6. With such an open design, which I applaud, it would be advisable to use good quality wire mesh on the run, probably half inch by half inch, to make sure predators cannot get into the run. The coop doesn't offer any protection, so all predator protection has to be provided in the run covering. This is the long way of saying don't use chicken wire unless you are in a location with no dogs or raccoons, both of with can rip through most chicken wire. Raccoons are absolutely the worst predator, they are cunning, nocturnal (you won't see them), can open simple latches, and will rip the head right or leg off a sleeping chicken if they can reach them through the wire. If your location is such that you won't get raccoons (or skunks or possums), and it is fenced so neighbor dogs cannot get in, then chicken wire might be appropriate. The good news in south Texas is that armadillos won't bother the chickens. As an aside, using the smaller half inch mess will also limit sparrows from going into the coop to rob feed. It's not so much the missing feed, but the mites, fleas, and disease they can share with your chickens.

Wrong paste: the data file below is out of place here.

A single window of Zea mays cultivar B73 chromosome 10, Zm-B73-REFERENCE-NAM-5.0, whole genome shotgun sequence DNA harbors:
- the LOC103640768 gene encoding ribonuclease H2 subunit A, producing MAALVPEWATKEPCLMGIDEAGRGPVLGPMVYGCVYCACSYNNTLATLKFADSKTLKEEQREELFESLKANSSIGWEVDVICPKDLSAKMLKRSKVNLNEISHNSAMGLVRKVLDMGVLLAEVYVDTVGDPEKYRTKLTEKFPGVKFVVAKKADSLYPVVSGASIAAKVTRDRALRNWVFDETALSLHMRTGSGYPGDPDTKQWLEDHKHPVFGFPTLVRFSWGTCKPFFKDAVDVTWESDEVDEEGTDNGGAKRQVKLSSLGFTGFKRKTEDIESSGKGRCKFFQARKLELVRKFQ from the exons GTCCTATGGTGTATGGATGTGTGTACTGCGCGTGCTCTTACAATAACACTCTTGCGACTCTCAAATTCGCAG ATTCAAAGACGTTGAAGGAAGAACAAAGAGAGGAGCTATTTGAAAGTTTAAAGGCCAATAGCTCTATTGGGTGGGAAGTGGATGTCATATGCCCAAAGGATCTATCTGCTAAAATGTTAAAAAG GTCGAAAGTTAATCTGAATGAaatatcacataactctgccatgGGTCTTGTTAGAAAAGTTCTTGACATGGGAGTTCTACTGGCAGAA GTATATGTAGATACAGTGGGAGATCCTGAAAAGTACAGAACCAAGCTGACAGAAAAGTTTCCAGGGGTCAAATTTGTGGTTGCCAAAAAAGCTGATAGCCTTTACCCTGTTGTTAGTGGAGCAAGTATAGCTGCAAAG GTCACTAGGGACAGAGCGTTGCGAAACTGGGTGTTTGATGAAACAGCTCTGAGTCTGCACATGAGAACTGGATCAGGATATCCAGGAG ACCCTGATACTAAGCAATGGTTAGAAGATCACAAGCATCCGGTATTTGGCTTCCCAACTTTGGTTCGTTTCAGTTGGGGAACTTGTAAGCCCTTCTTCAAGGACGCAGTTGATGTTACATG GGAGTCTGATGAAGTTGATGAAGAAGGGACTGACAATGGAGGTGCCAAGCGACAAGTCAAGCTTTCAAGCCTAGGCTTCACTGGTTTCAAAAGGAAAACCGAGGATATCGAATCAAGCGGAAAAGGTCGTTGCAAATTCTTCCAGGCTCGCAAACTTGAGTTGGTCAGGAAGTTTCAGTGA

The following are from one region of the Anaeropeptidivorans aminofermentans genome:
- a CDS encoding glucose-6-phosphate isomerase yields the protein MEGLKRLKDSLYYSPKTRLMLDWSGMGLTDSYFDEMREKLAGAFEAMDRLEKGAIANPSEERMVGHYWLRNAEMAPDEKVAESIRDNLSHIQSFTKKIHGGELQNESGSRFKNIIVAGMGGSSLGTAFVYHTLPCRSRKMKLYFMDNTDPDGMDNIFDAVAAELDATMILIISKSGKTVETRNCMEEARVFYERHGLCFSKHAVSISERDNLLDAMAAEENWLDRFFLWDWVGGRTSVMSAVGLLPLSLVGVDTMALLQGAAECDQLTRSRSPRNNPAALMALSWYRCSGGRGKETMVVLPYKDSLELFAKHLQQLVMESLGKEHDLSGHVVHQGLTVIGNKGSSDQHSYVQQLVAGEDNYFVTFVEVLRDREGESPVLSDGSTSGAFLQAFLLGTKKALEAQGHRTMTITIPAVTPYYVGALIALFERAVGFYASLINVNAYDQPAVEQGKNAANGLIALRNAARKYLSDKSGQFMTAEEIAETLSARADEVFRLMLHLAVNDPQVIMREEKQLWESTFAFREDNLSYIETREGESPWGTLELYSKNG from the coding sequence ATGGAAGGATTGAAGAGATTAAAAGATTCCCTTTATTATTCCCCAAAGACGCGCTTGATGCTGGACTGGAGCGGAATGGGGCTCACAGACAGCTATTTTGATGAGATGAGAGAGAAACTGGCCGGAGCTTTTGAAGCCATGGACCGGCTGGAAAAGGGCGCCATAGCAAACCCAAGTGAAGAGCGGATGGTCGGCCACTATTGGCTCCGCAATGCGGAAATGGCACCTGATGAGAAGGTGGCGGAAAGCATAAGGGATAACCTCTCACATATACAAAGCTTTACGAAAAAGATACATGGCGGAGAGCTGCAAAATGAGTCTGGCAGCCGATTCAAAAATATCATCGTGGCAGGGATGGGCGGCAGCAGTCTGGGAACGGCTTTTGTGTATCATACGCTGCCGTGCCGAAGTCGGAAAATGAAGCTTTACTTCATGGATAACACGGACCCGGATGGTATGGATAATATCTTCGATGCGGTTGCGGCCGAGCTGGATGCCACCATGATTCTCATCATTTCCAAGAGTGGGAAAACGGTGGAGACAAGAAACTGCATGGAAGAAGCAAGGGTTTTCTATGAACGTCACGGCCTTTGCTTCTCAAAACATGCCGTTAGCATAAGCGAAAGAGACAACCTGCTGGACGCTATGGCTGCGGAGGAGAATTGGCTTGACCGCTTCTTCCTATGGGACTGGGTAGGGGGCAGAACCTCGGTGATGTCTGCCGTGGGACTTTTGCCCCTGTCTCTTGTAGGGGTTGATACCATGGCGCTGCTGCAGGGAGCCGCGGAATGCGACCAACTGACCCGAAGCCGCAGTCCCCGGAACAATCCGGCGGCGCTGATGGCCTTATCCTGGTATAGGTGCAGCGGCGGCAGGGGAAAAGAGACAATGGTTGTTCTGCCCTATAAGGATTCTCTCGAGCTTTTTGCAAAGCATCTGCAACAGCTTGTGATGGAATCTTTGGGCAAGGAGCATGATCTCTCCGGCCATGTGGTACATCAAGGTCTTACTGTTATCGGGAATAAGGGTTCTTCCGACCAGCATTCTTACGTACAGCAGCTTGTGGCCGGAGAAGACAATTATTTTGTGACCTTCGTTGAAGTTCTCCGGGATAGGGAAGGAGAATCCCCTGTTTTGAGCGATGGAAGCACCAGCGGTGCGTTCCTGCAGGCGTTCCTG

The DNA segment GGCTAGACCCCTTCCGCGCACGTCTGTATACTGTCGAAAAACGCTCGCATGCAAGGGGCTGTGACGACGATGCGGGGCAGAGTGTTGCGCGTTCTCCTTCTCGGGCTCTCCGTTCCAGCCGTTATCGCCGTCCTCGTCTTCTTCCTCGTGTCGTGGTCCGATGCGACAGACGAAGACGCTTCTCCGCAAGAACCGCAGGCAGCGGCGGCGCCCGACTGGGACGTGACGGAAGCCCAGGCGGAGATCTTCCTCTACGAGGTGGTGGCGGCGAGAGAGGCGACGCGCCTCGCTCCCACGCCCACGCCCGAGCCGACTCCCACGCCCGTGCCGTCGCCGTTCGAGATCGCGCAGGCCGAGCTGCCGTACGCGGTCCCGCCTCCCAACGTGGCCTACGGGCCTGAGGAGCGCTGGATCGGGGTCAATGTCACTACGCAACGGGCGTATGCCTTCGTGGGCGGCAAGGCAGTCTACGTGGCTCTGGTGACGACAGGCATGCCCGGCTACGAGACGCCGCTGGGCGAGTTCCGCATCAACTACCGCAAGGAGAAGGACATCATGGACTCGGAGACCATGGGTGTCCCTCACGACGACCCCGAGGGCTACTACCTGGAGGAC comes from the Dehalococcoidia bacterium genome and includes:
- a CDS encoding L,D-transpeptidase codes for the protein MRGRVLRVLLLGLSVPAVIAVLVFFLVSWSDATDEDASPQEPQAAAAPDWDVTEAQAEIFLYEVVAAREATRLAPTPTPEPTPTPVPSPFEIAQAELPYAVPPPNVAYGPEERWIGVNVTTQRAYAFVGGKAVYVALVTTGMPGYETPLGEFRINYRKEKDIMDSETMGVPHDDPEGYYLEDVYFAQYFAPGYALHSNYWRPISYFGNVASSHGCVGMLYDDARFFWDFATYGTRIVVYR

Again, nice job on the design!
     
  6. KDK1

    KDK1 Chillin' With My Peeps

    Do you already have the orientation of the coop set in stone? If not, I would make the roost/nest box area to the north and completely closed in for our Texas winters. Cold blowing rains will soak the coop. I say this from experience living down here on the island.
     
  7. thebutress

    thebutress Out Of The Brooder

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    Mar 31, 2012
    Onalaska, TX
    Wow. Thanks for the great responses.

    1. I had hoped to get the nipple waterer system set up to be hands-off. Most of the "kits" i've seen include the pressure reducer, but i hadn't really looked too deeply into how much pressure was too much. The auto-fill idea seems like a interesting alternative. I'll be looking over some of the feeder designs too. We'll figure something out. I think we grabbed one of the hanging type ones to start with, but i've seen a few pvc constructions that would work from outside. we'll see.

    2. I thought I read on here somewhere that 2 hens per nest might be a target, and then i rounded up a bit. Looks like it might be closer to 3-4 per nest? best bet might be to use a modular approach so we can add to them if needed.